Eugene Weekly : Viewpoint : 4.15.10

The Bully Model
One choice is no choice in mental health care
By david w. oaks

Thanks for the excellent article, “Different Paths to Mental Health: Alternatives to medication for mentally ill patients” (2/11). Reporter Kate Loftesness accurately summed up a complex topic that is often over-simplified and distorted.

For example, because our nonprofit, MindFreedom International (MFI), criticizes the unfair power of the psychiatric drug industry, sometimes we’re labeled as “anti-psychiatry” or “anti-psychiatric drug.” However, as Loftesness reported, MFI is pro-choice. Many of our members willingly choose to take prescribed psychiatric drugs as part of their recovery. Many mental health professionals are members of MFI.

We are united in opposing a “bully model” that has dominated mental health care for centuries. There ought to be far more choices beyond the “one size fits all” approach of a narrow medical model.

Unfortunately, at least one reader apparently did not understand. Terry Arnold, executive director of National Alliance on Mental Illness (NAMI) Lane County, wrote in a letter to the editor (2/25), that his views “differ” from ours because, he said, “I believe that medications used to treat mental illnesses can be effective.”

Let me respond by repeating something Loftesness quoted me as saying: “It’s not about the civil war — are we for drugs or are we against drugs? — it’s just that there ought to be choice. The way we put it is, ‘One choice is no choice.’ There should be a range of choices available for alternatives.”

We have members of MFI who are also members of NAMI. While there have been divisions in the past, we hope this is a new day. Our organizations can unite for the common ground of more peer support services, more housing, more employment.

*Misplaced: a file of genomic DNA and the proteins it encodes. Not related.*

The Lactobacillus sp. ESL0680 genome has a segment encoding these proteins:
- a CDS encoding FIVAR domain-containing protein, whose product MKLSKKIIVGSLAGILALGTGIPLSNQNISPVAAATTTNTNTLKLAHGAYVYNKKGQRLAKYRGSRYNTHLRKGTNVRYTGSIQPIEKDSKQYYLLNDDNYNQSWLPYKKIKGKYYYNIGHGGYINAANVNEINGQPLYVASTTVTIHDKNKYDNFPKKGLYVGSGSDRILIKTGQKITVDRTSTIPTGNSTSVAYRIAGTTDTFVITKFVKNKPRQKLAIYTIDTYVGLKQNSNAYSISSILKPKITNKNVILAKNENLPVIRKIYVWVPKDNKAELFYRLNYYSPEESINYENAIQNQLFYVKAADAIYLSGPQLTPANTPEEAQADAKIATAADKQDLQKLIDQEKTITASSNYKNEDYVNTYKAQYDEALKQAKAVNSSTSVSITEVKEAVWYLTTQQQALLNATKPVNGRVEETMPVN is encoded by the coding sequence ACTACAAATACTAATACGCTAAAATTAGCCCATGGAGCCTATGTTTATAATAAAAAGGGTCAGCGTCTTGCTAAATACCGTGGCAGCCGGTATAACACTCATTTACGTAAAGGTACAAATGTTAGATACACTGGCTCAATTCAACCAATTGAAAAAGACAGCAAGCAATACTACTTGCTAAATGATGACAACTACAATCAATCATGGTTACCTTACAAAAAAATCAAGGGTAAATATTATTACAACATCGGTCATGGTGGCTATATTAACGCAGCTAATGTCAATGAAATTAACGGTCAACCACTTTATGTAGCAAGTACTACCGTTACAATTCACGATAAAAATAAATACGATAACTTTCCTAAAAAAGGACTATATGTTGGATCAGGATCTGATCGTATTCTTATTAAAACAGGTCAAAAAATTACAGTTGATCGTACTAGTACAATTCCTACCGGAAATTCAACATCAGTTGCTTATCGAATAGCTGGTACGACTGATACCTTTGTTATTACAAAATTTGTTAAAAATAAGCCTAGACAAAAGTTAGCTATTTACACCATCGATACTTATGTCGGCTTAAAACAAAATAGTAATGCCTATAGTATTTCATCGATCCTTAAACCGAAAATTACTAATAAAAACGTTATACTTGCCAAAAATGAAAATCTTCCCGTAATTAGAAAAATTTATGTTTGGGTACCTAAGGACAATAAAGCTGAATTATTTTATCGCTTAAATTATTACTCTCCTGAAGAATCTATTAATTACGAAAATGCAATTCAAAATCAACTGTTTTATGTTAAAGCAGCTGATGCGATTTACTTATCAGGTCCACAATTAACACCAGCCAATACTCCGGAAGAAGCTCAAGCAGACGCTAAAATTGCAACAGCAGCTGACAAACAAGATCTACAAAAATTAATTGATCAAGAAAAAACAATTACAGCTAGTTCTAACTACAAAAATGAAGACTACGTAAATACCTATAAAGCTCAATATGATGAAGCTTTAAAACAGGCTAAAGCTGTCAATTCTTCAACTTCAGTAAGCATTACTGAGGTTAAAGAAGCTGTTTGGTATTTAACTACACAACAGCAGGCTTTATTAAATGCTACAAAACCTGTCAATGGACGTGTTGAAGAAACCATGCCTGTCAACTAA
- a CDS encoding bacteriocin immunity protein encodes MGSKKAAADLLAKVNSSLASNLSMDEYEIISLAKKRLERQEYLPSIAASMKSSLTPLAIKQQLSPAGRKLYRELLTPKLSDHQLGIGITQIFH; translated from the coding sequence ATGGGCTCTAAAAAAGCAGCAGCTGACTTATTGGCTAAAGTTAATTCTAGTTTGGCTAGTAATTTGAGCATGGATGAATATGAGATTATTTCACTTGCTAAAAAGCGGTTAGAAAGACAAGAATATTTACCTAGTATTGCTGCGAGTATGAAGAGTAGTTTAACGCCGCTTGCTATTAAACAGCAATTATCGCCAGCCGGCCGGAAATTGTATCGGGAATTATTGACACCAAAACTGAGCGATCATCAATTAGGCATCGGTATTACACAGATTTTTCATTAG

In his letter, Arnold had this to say about psychiatric disorders: “Mental illness is just like cancer, diabetes and lung disease. They all are biological in nature.” Where we differ with Arnold is that we believe people are far more complex. Our members mix and match a variety of approaches, including a medical model, but also spiritual, trauma, psychosocial, peer support, nutritional, political and more. The scientific jury is still out on “the one root cause” of overwhelming mental distress.

What the best of modern scientific evidence does show is that we are a planet in environmental crisis, and no one has a grip on the mysteries of reality. In other words, extreme distress and differences are universal.

Democracy must get far more hands-on with the topic of mental and emotional well being. Maybe democracy is waking up. Last year, a U.S. Senate investigation forced the national leaders of NAMI to disclose something that NAMI had kept hidden even from its own members. The Senate hearing discovered that more than half of NAMI’s income for the previous five years had come from pharmaceutical corporations, but the NAMI board had chosen to keep that secret.

From my discussions with Arnold, I know he and his local NAMI chapter share with me serious concerns about the national NAMI’s past. We also agree that it’s a new day. In the next legislative session, we look forward to all mental health organizations — whatever their differing perspectives — working together for the common purpose of empowerment, self-determination, peer support and a wide choice of alternatives for clients of Oregon’s mental health system.

David W. Oaks is executive director of MindFreedom International (, based in Eugene.



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